Action Alert: DEP proposes disastrous changes to Chapter 375

Draft would tag an estimated 14.5 million acres, or 79% of Maine’s undeveloped land, in arbitrary new “undeveloped habitat block” category under Site Law, requiring mitigation for all renewable energy development, impacting land values for thousands of landowners in every corner of the state.

Public hearing scheduled for March 7 in Augusta
Public comment period through March 18

MFPC members urged to engage!

Last year, the Legislature passed LD 1881 in response to the development of large-scale solar projects on agricultural lands. This new law directed the Department of Environment Protection to develop a mitigation compensation fee structure for solar and wind energy development under the Site Location of Development Act (Site Law). The mitigation fund would allow developers the option to either conduct a habitat mitigation project or pay a fee to the fund that would then be used to conserved land located in the same ecoregion as the development. This process, established by Chapter 448, would be required for solar, wind or high-impact transmission line projects that trigger Site Location of Development Laws.

While the Council initially monitored this legislation, it was apparent throughout the committee process that the intent was to mitigate impacts to high-value farm soils and to encourage developers to prioritize the siting of solar projects on non-agricultural lands that “do not contain rare plant populations, provide habitat for rare or exemplary natural communities or diminish the ability for our natural and working lands – including currently forested lands – to effectively sequester carbon.” (Nancy McBrady, DACF testimony)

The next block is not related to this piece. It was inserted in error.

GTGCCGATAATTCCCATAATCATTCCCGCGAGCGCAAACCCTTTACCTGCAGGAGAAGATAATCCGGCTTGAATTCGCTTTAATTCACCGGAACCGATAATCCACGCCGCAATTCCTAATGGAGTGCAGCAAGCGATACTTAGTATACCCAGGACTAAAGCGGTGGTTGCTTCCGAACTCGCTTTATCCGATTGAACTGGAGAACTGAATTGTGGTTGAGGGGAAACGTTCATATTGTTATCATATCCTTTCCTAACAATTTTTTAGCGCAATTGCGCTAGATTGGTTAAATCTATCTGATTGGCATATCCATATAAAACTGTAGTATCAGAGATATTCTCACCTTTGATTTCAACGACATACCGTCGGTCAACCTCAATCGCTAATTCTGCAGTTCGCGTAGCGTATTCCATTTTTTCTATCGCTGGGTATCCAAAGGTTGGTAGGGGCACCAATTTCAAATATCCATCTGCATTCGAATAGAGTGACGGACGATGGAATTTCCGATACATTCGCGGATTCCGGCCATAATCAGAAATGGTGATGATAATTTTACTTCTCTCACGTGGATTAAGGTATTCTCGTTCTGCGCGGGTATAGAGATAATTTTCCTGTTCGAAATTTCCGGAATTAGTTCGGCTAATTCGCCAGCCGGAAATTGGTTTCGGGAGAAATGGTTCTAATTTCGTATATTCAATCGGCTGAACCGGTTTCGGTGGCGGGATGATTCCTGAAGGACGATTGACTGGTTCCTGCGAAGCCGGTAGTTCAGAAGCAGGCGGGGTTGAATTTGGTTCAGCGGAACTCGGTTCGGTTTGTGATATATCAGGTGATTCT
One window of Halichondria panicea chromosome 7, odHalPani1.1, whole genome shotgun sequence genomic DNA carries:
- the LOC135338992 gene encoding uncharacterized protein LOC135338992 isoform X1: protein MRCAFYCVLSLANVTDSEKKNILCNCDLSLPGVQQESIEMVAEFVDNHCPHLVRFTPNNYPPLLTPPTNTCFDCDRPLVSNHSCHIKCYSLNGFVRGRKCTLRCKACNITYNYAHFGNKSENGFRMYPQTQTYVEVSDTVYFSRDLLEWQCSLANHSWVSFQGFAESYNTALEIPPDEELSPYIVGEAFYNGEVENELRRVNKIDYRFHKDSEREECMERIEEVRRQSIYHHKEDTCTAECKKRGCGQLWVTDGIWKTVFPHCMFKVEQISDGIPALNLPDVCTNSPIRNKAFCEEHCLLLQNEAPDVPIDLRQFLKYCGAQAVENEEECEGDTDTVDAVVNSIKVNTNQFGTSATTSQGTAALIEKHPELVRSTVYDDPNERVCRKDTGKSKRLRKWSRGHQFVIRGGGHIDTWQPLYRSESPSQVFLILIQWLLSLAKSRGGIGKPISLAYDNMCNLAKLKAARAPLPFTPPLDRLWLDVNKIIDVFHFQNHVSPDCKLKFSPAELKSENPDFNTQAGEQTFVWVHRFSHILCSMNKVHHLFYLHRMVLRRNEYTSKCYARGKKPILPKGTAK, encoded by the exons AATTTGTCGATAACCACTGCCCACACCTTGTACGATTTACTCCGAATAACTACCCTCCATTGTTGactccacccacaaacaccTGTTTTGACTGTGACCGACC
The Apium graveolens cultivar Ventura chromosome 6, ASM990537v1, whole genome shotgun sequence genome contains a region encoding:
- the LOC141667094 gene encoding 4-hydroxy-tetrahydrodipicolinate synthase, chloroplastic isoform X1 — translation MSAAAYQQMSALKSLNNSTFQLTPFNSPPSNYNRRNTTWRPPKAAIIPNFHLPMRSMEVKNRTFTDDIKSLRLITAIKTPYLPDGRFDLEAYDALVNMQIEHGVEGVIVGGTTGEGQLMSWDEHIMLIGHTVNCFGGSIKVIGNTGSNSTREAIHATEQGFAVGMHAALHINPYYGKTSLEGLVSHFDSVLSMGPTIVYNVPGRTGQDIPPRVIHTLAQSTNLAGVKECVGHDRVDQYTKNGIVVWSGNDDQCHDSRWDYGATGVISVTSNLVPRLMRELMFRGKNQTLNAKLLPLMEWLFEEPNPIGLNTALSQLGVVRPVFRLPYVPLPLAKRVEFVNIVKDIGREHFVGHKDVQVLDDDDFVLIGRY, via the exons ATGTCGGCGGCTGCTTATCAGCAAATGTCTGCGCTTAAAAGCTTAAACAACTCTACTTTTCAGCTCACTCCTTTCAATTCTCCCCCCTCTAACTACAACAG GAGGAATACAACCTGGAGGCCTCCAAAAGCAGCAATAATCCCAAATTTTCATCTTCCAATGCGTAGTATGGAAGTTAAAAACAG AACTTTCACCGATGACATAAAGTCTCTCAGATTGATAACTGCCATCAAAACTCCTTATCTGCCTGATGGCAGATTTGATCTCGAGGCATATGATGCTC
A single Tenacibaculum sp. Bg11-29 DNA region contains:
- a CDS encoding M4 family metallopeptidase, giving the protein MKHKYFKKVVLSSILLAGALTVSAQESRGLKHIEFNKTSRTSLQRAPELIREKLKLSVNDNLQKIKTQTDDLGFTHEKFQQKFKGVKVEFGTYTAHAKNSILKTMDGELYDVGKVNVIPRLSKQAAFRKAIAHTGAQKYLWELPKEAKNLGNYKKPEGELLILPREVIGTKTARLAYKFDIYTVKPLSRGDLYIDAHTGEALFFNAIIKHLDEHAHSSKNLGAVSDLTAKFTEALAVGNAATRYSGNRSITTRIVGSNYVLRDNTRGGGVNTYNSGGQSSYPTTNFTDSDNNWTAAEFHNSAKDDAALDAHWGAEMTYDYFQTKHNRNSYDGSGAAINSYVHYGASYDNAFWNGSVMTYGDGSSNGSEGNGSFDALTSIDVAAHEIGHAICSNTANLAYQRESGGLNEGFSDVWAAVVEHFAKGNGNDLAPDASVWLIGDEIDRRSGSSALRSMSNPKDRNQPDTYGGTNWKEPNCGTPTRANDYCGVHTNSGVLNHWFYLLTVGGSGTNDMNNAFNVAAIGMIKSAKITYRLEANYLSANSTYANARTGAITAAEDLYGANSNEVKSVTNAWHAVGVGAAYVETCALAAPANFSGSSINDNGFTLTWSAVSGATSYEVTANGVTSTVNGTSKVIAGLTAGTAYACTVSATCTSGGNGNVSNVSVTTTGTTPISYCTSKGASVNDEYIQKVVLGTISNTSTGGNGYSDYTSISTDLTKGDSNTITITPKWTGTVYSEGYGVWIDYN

The DEP has now proposed to amend Chapter 375, No Adverse Environmental Effect Standards of the Site Location of Development Act, to define “wildlife and fisheries habitats” and “large undeveloped habitat blocks”, and to establish the compensation fee program.

Unfortunately, the Council has some serious concerns with the rules as proposed, as they appear to go far beyond the directive of the legislature by establishing new broad protection measures in Site Law that include “large undeveloped habitat blocks” that arbitrarily presume that any development within these blocks (79% of Maine’s undeveloped land), simply based on acreage, would harm critical wildlife habitat without site-specific studies to confirm impacts within an undeveloped block.

The map released by the DEP is only advisory in nature and would need to be verified during the application process. It includes blocks presumed to be 150 acres or larger in the Southern ecoregion (40% of the region), and blocks presumed to be 250 acres or larger in the Central Interior and Midcoast ecoregion (33% of the region). The rest of the state does not have a size limit, and remains unmapped, but preliminary estimates are substantial, especially in the unorganized territories.

Any level of impact to these undeveloped blocks, which again, are defined in a way so broad as to impact upwards of 14.5 million acres, would require compensation, regardless of efforts to conserve critical habitat and site these projects to minimize or avoid impacts.